Nikos Roussos may have left the family silversmith business to become a chef, but his Funky Gourmet restaurant in Athens is pure gold. With two Michelin stars and a thoroughly modern outlook on traditional Greek food, it continues to break new ground. Roussos will share his experience as mentor to the Mediterranean region finalist Constadina Voulgari at S.Pellegrino Young Chef 2018.
Ahead of the competition, the chef spoke to Fine Dining Lovers about his own mentors, his innovative cuisine and what he really thinks about Michelin stars.
Can you remember the moment you decided to become a chef – what inspired you and what obstacles did you overcome to achieve your dream?
Before I become a chef I was studying economics alongside working in my family’s silversmith business. My hobby was to plate food for our house parties when suddenly I felt the need to start exploring food deeper. In 2002, I decided to change my career and enrolled in ICE culinary school in Manhattan, New York. Even though my family didn’t expect me to leave their business, I had their full support, so no serious obstacles to overcome really.
What was your biggest triumph as a young chef, and is there anything you would consider your biggest failure?
My biggest triumph started at the end of 2009 when I teamed up with Georgianna Hiliadaki (chef/co-owner) and Argyro Hiliadaki (managing director/co-owner) to create Funky Gourmet. At around age 27, we opened our restaurant during a very bad economic crisis in our country and we quickly established it worldwide with success. In just two years it gained its first Michelin star, and after two more years it gained a second star together with international recognition as a prominent avant-garde Greek restaurant. I wouldn’t say there was a single big failure in my life. I have made mistakes, big and small, which I try to learn from and, most importantly, try not to repeat.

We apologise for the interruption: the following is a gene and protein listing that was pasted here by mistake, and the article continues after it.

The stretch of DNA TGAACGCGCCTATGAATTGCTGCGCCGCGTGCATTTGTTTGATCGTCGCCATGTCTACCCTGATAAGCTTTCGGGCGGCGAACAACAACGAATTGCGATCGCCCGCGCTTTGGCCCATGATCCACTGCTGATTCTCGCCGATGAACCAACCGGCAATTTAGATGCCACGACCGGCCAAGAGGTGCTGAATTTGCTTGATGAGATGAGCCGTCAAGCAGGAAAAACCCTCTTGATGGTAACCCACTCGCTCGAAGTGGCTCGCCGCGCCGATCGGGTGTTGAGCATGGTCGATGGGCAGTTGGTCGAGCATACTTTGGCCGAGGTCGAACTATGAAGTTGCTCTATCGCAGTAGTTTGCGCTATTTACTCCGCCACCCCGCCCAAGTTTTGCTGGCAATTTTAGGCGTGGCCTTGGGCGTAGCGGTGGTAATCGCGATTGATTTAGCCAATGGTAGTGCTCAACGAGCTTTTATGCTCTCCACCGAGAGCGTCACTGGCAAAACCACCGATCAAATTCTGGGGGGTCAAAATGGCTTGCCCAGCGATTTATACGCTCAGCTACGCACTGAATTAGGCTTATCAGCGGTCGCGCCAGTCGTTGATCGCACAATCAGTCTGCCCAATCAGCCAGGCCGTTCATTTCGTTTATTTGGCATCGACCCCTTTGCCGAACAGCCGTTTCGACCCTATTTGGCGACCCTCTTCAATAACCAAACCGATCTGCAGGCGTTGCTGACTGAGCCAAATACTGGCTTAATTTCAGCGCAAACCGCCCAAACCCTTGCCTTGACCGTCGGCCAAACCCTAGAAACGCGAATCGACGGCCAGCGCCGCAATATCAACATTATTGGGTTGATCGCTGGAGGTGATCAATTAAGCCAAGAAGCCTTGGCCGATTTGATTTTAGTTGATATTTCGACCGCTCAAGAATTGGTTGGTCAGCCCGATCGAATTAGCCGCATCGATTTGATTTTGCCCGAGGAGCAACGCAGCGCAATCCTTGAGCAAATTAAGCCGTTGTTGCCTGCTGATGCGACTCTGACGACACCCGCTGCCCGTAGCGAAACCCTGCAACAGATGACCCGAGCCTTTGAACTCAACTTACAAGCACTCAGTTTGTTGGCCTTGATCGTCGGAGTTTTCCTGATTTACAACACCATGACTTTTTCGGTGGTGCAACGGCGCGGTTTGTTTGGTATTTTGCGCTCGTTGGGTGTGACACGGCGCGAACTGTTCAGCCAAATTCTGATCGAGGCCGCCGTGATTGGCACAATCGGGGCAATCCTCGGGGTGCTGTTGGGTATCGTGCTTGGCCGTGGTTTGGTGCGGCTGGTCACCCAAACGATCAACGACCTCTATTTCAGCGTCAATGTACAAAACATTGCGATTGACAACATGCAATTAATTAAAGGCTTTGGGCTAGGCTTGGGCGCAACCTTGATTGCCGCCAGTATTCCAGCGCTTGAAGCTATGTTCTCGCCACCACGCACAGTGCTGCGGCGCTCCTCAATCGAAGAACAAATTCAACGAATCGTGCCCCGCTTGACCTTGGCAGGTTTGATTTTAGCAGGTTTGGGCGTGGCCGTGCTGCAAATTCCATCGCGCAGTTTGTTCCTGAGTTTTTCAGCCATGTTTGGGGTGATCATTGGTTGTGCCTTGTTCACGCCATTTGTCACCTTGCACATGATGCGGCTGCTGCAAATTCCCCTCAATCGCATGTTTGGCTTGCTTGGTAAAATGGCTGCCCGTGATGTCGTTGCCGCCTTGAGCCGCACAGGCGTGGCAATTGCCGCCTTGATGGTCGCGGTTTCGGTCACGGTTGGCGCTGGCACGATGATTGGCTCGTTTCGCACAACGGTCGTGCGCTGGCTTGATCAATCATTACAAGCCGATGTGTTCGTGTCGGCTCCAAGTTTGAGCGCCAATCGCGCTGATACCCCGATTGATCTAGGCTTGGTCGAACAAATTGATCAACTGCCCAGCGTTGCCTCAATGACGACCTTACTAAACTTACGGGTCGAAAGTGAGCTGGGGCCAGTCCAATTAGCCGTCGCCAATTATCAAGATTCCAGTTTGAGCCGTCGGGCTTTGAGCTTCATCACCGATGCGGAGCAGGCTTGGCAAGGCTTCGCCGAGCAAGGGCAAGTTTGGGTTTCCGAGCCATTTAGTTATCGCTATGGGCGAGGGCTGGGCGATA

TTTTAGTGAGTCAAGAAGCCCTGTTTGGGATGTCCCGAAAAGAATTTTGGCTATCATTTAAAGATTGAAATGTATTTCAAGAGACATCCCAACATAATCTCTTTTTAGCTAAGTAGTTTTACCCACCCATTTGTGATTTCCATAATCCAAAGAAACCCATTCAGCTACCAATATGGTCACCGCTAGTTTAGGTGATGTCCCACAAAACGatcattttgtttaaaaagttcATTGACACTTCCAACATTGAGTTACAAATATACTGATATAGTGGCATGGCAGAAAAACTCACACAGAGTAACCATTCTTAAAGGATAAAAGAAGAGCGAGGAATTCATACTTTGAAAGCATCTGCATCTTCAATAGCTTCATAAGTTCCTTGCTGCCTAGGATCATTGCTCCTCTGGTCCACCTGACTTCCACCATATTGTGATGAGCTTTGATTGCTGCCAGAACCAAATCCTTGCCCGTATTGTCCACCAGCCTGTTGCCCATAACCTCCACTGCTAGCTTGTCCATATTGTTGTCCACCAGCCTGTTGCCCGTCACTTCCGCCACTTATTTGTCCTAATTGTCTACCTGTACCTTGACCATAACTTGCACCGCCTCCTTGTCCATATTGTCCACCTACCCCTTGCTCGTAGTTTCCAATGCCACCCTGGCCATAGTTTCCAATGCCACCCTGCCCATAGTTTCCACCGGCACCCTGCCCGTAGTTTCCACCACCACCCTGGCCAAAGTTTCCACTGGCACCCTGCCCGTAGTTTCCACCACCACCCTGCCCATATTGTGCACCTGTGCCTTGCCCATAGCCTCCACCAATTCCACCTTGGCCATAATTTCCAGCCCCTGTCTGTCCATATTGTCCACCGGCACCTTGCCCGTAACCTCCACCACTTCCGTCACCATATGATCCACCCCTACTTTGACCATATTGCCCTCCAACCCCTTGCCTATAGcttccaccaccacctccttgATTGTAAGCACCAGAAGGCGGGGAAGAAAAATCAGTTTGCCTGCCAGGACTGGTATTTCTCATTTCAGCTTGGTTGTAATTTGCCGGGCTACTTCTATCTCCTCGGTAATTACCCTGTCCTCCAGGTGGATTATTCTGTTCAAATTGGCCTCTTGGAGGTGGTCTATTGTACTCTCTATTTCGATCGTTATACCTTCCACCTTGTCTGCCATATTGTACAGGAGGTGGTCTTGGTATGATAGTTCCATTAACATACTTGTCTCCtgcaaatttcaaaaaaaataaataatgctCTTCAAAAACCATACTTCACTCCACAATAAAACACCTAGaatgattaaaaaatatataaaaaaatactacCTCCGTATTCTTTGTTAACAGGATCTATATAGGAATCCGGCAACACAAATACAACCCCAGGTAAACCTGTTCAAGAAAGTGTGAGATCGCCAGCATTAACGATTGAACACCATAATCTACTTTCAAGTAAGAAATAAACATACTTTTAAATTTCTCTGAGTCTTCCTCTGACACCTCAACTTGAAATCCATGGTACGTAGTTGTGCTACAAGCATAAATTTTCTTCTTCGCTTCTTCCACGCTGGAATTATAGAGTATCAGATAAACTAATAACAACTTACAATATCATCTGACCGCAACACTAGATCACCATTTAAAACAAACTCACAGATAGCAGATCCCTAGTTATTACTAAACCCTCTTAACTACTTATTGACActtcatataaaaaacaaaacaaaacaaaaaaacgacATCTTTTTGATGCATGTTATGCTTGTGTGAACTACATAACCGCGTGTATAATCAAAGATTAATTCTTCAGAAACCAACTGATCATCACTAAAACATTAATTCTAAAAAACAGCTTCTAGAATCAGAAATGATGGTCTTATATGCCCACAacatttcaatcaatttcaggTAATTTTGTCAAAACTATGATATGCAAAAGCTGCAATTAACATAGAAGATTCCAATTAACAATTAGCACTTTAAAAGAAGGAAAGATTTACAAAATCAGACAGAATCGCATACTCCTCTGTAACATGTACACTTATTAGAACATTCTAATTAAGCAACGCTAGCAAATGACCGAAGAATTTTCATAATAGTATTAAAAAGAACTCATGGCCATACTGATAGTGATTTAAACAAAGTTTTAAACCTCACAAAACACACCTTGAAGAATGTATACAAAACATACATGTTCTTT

As a mentor, what do you expect from your young chef, and what do you think you can offer her?
I’m glad to be Constadina Voulgari’s mentor. Constadina is a great professional, a lovely person and a very focused young chef, so I expect her to be herself. I hope I will be able to guide her using my experience and knowledge.
What would victory in the S.Pellegrino Young Chef competition mean for a young chef?
S.Pellegrino is a leading and prestigious establishment in the F&B industry. Victory in the S.Pellegrino Young Chef competition is a great achievement and a very prestigious asset in a young chef’s CV.
Who were your greatest mentors?
My greatest mentor was my first chef–instructor at ICE, Ted Siegel. An amazing chef, strict and to the point. He taught me how challenging and demanding this job is, and how to behave in a professional kitchen. My family taught me to work hard and be fair with people. Georgianna’s and Argyro’s father, Lefteris Hiliadakis, a great larger-than-life personality, continues to mentor me on how to focus. Last but not least, one of the first guests of Funky Gourmet, who became a beloved friend and a very important person to me, the late Petros Vettas, taught me that in the end quality always prevails.